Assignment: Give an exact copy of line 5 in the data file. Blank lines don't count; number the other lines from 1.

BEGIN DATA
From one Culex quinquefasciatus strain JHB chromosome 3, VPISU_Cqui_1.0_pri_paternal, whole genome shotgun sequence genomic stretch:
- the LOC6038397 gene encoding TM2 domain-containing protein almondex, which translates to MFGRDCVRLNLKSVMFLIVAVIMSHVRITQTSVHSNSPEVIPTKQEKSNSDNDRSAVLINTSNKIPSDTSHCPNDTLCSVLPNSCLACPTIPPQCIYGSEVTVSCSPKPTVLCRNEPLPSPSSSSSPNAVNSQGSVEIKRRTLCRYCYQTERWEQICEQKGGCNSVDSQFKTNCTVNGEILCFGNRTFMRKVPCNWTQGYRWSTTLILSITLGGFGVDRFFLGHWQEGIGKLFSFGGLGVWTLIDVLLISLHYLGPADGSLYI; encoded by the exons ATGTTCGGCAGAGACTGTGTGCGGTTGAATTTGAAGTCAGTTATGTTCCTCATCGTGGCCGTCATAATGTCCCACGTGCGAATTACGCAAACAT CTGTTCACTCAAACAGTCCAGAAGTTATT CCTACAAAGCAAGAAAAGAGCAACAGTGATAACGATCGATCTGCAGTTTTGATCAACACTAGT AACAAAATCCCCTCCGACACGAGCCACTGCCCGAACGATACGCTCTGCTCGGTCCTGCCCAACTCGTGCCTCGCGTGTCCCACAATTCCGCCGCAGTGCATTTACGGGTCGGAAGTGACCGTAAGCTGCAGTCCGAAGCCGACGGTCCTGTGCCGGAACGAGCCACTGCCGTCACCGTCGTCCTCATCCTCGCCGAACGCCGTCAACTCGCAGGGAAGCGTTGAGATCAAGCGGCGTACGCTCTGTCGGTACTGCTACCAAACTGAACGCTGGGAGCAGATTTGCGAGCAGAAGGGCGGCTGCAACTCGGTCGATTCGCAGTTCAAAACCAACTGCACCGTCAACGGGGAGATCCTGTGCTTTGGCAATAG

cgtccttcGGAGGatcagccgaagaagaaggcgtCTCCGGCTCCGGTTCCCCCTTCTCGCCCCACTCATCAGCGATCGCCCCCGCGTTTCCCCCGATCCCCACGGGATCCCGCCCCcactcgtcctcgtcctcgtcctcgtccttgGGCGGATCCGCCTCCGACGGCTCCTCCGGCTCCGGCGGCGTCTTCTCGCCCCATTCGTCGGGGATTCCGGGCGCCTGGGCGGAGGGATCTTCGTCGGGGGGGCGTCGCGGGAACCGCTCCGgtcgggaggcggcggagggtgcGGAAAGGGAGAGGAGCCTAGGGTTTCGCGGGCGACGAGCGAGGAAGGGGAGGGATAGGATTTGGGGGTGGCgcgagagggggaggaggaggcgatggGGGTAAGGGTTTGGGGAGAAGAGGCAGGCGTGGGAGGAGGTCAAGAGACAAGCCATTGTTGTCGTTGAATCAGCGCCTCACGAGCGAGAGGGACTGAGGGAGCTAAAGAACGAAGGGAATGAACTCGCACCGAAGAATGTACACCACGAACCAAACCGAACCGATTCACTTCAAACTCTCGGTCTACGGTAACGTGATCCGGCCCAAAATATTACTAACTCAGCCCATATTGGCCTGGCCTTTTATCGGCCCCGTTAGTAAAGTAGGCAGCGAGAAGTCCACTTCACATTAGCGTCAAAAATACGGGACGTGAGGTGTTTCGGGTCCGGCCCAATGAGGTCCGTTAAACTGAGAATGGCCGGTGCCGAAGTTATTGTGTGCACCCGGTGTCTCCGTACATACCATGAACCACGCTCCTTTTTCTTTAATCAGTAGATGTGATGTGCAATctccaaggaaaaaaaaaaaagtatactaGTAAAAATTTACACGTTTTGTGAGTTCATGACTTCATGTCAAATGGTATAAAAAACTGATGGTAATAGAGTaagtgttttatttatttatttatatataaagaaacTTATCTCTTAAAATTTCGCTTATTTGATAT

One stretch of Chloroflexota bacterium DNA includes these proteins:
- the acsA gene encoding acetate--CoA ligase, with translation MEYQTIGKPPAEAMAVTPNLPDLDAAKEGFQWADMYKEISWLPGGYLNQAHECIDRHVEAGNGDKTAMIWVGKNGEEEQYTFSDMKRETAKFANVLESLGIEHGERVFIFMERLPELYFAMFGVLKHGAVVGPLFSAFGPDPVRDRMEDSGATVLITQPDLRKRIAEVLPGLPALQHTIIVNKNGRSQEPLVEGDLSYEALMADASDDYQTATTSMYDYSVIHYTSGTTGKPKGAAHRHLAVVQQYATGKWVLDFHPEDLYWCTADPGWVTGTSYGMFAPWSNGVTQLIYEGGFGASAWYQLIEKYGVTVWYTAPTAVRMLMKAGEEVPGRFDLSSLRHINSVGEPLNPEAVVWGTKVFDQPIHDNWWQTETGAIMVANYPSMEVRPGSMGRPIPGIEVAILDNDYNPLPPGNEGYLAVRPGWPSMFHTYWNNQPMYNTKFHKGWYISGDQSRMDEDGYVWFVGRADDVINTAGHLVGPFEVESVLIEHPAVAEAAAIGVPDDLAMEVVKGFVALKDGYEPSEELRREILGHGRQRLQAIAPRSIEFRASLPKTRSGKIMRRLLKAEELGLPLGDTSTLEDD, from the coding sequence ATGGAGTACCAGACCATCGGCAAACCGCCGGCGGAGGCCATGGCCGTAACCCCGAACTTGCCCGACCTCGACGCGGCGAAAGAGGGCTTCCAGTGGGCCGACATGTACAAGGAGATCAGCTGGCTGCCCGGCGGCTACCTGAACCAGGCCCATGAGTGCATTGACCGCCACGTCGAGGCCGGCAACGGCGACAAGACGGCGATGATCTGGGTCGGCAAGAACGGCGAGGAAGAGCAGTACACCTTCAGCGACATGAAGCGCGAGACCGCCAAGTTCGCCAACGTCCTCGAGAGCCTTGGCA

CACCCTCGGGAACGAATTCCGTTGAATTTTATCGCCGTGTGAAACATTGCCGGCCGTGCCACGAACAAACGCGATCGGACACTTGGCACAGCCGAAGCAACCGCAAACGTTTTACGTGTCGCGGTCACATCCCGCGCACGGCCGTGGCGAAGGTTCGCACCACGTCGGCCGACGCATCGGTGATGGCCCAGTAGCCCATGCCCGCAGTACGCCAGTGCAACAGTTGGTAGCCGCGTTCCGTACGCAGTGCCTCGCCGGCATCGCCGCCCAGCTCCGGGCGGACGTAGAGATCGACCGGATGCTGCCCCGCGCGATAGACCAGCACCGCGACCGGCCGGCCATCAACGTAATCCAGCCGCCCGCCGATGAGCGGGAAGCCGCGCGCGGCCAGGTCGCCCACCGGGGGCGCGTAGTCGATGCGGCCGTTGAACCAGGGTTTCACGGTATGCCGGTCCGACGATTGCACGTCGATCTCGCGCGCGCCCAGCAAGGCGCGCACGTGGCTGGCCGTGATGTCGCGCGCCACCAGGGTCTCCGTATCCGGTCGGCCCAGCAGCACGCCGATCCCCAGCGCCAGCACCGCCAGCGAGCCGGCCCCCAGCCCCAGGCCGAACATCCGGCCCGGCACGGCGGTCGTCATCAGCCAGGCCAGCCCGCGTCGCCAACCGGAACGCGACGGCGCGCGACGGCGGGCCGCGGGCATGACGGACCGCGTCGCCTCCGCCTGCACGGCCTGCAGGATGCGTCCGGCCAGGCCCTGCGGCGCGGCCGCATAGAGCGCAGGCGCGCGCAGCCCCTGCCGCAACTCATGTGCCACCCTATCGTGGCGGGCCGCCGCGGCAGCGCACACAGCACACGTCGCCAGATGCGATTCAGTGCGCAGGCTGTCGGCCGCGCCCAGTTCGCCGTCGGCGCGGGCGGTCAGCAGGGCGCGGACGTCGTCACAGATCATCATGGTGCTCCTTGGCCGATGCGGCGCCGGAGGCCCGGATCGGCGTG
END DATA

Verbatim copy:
- the acsA gene encoding acetate--CoA ligase, with translation MEYQTIGKPPAEAMAVTPNLPDLDAAKEGFQWADMYKEISWLPGGYLNQAHECIDRHVEAGNGDKTAMIWVGKNGEEEQYTFSDMKRETAKFANVLESLGIEHGERVFIFMERLPELYFAMFGVLKHGAVVGPLFSAFGPDPVRDRMEDSGATVLITQPDLRKRIAEVLPGLPALQHTIIVNKNGRSQEPLVEGDLSYEALMADASDDYQTATTSMYDYSVIHYTSGTTGKPKGAAHRHLAVVQQYATGKWVLDFHPEDLYWCTADPGWVTGTSYGMFAPWSNGVTQLIYEGGFGASAWYQLIEKYGVTVWYTAPTAVRMLMKAGEEVPGRFDLSSLRHINSVGEPLNPEAVVWGTKVFDQPIHDNWWQTETGAIMVANYPSMEVRPGSMGRPIPGIEVAILDNDYNPLPPGNEGYLAVRPGWPSMFHTYWNNQPMYNTKFHKGWYISGDQSRMDEDGYVWFVGRADDVINTAGHLVGPFEVESVLIEHPAVAEAAAIGVPDDLAMEVVKGFVALKDGYEPSEELRREILGHGRQRLQAIAPRSIEFRASLPKTRSGKIMRRLLKAEELGLPLGDTSTLEDD, from the coding sequence ATGGAGTACCAGACCATCGGCAAACCGCCGGCGGAGGCCATGGCCGTAACCCCGAACTTGCCCGACCTCGACGCGGCGAAAGAGGGCTTCCAGTGGGCCGACATGTACAAGGAGATCAGCTGGCTGCCCGGCGGCTACCTGAACCAGGCCCATGAGTGCATTGACCGCCACGTCGAGGCCGGCAACGGCGACAAGACGGCGATGATCTGGGTCGGCAAGAACGGCGAGGAAGAGCAGTACACCTTCAGCGACATGAAGCGCGAGACCGCCAAGTTCGCCAACGTCCTCGAGAGCCTTGGCA